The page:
Atlantic City International Airport drew closer to establishing its international reach Tuesday when a three-judge panel rejected a legal challenge to its $25 million terminal expansion.

The South Jersey Transportation Authority can now proceed with construction, which should take about 18 months, SJTA spokeswoman Sharon Gordon said. The project will expand the baggage-claim area to include a federal inspection station, allowing customs service to process international passengers swiftly.

“That will give us the opportunity to fly direct to any international city,” rather than connecting through another domestic airport, Gordon said.

Gordon said two airlines are interested in starting international service at the airport, but she declined to identify them while talks continue. She said Caribbean destinations would probably be targeted first.

Spirit Airlines, the airport’s majority carrier, has announced no such plans, airline spokeswoman Misty Pinson said. The carrier made an initial public offering of stock Sept. 17 and has adhered to a legally imposed “quiet period” since then.

The future of AirTran in Atlantic City, which already flies to and from Atlanta each day, is unclear in the wake of Southwest Airlines’ plan to buy it.

Passenger traffic has grown at the airport this year, SJTA records shows. A record 688,000 passengers departed the airport in the first seven months of this year, 29 percent more than in 2009.

WestJet flew to and from Toronto from October 2009 until May, its passengers going through the customs process in a screened-off section of the baggage area. Although Toronto service has stopped, it helped motivate the push for a federal inspection station.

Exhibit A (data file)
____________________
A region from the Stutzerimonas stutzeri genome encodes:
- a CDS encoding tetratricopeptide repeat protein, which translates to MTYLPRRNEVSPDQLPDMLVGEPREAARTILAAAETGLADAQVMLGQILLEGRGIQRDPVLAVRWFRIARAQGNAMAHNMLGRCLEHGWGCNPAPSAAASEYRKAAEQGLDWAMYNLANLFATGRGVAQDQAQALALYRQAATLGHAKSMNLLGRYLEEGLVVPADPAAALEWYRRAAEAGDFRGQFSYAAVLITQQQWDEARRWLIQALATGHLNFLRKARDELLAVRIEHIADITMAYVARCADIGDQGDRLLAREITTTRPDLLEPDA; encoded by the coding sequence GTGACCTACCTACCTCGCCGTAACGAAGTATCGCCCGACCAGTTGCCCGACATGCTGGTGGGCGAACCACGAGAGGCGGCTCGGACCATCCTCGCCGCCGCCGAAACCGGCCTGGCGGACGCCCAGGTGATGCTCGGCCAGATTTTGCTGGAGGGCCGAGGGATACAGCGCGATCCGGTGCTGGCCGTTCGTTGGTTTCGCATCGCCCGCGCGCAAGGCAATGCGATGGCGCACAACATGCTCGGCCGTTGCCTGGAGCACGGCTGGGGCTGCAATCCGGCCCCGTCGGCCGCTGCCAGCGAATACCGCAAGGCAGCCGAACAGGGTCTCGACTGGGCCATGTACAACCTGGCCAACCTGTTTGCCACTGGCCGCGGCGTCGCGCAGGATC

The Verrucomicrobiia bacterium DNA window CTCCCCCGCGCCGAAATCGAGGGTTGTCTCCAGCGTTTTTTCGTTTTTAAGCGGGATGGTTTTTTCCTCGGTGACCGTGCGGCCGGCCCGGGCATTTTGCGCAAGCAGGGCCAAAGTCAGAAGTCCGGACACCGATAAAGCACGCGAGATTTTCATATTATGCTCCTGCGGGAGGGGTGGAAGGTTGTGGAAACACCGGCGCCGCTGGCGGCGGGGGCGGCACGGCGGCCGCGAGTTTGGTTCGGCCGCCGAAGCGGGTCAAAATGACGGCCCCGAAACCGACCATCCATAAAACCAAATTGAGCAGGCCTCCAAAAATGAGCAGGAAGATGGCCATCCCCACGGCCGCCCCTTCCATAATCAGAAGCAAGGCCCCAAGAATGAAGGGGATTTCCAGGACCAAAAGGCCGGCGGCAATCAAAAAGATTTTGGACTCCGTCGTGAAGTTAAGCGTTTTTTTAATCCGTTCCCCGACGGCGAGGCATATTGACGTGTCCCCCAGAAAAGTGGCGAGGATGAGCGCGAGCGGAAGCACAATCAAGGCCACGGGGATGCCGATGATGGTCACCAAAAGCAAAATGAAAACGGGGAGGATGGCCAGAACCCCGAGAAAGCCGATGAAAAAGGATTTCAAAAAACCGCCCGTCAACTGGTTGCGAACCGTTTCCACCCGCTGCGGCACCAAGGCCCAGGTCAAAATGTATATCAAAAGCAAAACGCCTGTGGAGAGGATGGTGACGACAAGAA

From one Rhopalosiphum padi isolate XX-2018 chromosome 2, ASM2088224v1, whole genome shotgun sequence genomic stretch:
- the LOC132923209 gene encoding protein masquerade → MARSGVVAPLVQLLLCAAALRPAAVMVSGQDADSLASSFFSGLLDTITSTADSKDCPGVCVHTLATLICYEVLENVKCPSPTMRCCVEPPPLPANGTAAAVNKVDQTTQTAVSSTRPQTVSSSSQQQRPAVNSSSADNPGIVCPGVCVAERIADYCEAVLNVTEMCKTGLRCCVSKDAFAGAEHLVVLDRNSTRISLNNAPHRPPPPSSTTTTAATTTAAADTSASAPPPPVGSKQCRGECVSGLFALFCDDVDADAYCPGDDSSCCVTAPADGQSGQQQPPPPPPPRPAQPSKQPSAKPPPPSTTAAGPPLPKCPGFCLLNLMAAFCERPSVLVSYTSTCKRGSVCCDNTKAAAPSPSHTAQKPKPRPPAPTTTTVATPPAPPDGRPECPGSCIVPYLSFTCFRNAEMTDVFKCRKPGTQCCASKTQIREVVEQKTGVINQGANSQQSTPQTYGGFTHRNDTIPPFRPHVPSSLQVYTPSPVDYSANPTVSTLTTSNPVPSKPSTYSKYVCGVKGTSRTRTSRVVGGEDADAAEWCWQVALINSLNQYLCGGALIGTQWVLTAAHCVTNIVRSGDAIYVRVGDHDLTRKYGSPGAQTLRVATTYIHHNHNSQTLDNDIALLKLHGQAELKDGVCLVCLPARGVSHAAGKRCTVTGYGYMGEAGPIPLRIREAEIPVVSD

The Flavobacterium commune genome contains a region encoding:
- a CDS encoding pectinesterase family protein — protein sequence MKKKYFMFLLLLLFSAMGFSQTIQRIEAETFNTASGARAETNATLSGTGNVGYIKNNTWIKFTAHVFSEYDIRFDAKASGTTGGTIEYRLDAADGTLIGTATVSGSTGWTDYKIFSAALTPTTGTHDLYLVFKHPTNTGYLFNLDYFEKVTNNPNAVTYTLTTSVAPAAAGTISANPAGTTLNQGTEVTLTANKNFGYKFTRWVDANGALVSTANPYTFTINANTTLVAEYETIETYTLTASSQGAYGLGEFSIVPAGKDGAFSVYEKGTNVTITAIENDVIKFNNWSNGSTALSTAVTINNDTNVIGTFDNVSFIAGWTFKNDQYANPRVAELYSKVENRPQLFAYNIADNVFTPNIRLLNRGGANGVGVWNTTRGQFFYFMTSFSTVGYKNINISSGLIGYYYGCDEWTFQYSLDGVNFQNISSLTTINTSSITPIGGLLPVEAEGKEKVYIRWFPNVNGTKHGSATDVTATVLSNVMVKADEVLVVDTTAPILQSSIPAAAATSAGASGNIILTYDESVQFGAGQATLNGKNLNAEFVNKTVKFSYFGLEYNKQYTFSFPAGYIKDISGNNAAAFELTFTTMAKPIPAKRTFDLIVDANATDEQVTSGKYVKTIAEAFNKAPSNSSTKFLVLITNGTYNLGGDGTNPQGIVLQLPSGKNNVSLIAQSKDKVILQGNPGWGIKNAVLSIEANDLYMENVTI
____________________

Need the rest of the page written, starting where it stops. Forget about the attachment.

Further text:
Philadelphia contractor Hunter Roberts Construction will build the terminal expansion, an opportunity the SJTA awarded April 20 before a challenge from competing bidder T.N. Ward Construction of Atlantic City stalled the project. The case went to the Superior Court of New Jersey’s Appellate Division.

Hunter Roberts bid $25,157,675, lowest of the 10 bids opened March 18. for the opportunity. T.N. Ward came in second at $25,847,000 but argued that Hunter Roberts had not followed bidding rules, including misrepresenting the qualifications and prescribed duties of its subcontractors. The panel disagreed.

The April 20 bid award was the project’s second. T.N. Ward was initially awarded the contract in November, but a rival bidder, Ernest Bock & Sons of Philadelphia, claimed the bid specifications were unclear. The SJTA changed its specifications and took new bids, which produced a new winner in Hunter Roberts.

“We’re in the process of scheduling our construction meeting. We’ll bring everybody in and develop the timeline,” Gordon said. “It’s just a shame because we lost such a beautiful summer — perfect weather for construction.”

The project is better late than never, said Assemblyman John Amodeo, R-Atlantic, who is trying with Assemblyman Vincent Polistina, R-Atlantic, to legislate a way to crack down on or expedite bid challenges like Ernest Bock’s and T.N. Ward’s.

“In a time of high unemployment and a lot of guys out of work, it would have been nice to have this job a year ago, but it still will help,” Amodeo said. “We need that.”

The terminal expansion will unfold as the $308 million NextGen Aviation Research and Technology Park takes shape at the William J. Hughes Technical Center over the next five years. NextGen is a federal project to shift air traffic surveillance from ground-based radar to satellite triangulation.

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Airport expansion

The Atlantic City International Airport’s terminal overhaul should take 18 months and cost $25 million.

The larger facility will include a customs area, accommodating direct international flights.

Two unidentified airlines are interested in starting international service at Atlantic City, airport spokeswoman Sharon Gordon said.